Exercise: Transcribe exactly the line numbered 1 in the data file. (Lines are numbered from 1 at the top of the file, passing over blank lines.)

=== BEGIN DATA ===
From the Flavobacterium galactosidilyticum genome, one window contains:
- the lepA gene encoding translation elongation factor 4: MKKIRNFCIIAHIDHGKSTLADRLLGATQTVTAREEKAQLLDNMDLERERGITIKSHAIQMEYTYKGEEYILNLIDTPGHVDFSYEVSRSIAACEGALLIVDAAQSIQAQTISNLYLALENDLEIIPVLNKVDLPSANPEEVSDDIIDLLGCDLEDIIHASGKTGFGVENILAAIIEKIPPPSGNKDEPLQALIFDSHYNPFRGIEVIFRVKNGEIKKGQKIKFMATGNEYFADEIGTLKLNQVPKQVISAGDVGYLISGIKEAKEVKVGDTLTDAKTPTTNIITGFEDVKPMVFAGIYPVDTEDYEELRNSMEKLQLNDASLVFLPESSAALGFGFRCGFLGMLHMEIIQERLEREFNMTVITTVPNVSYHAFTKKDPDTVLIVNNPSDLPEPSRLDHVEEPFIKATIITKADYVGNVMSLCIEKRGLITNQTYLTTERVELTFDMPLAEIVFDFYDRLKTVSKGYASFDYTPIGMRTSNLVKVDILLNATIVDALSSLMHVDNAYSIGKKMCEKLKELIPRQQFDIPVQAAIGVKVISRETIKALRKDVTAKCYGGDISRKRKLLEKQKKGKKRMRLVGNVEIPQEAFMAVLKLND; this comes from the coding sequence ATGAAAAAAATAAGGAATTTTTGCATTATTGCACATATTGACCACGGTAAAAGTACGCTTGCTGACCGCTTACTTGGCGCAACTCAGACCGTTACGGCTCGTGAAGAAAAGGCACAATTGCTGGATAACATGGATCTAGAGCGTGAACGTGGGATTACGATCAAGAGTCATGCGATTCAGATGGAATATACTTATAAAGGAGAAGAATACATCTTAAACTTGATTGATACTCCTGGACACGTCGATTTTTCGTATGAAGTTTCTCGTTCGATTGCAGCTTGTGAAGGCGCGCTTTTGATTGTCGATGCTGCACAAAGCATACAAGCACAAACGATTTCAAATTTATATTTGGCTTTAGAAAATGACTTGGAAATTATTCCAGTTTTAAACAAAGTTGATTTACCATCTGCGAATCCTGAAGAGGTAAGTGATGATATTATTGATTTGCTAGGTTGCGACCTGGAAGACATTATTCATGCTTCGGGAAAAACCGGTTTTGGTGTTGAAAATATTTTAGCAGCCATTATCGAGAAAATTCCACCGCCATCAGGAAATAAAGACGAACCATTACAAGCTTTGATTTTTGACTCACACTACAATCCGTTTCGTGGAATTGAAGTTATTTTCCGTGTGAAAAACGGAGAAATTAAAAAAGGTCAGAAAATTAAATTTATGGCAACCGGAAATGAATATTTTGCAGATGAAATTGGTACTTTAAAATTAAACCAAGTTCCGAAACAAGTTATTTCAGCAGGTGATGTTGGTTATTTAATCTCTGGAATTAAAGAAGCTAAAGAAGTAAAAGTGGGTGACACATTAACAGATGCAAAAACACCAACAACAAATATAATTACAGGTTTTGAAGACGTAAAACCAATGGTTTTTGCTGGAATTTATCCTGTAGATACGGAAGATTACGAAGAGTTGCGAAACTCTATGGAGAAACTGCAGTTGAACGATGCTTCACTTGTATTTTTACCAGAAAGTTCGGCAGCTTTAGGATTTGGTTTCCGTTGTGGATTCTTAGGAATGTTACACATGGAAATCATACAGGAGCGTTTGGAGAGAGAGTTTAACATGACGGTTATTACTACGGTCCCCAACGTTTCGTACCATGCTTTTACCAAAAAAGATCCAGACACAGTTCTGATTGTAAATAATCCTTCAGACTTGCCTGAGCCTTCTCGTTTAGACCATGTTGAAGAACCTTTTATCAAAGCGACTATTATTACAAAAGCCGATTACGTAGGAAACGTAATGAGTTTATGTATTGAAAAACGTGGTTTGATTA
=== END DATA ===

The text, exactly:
From the Flavobacterium galactosidilyticum genome, one window contains: